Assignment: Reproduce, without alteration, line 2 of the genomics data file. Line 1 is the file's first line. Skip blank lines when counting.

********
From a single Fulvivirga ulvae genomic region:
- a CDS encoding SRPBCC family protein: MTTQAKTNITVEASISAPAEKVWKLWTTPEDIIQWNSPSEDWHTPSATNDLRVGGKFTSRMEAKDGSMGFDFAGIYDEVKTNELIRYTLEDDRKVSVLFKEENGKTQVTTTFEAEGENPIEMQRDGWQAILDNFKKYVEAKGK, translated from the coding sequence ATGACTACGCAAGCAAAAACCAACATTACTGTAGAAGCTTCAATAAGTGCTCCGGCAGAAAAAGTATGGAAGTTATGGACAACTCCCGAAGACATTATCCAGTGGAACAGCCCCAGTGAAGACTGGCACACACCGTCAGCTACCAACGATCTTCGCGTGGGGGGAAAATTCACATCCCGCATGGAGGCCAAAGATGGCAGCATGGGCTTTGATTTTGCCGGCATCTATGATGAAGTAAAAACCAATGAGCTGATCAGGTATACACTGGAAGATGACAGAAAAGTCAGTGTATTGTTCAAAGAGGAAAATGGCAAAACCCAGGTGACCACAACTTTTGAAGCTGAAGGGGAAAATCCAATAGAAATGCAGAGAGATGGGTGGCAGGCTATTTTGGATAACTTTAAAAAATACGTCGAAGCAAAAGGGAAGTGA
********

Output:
- a CDS encoding SRPBCC family protein: MTTQAKTNITVEASISAPAEKVWKLWTTPEDIIQWNSPSEDWHTPSATNDLRVGGKFTSRMEAKDGSMGFDFAGIYDEVKTNELIRYTLEDDRKVSVLFKEENGKTQVTTTFEAEGENPIEMQRDGWQAILDNFKKYVEAKGK, translated from the coding sequence ATGACTACGCAAGCAAAAACCAACATTACTGTAGAAGCTTCAATAAGTGCTCCGGCAGAAAAAGTATGGAAGTTATGGACAACTCCCGAAGACATTATCCAGTGGAACAGCCCCAGTGAAGACTGGCACACACCGTCAGCTACCAACGATCTTCGCGTGGGGGGAAAATTCACATCCCGCATGGAGGCCAAAGATGGCAGCATGGGCTTTGATTTTGCCGGCATCTATGATGAAGTAAAAACCAATGAGCTGATCAGGTATACACTGGAAGATGACAGAAAAGTCAGTGTATTGTTCAAAGAGGAAAATGGCAAAACCCAGGTGACCACAACTTTTGAAGCTGAAGGGGAAAATCCAATAGAAATGCAGAGAGATGGGTGGCAGGCTATTTTGGATAACTTTAAAAAATACGTCGAAGCAAAAGGGAAGTGA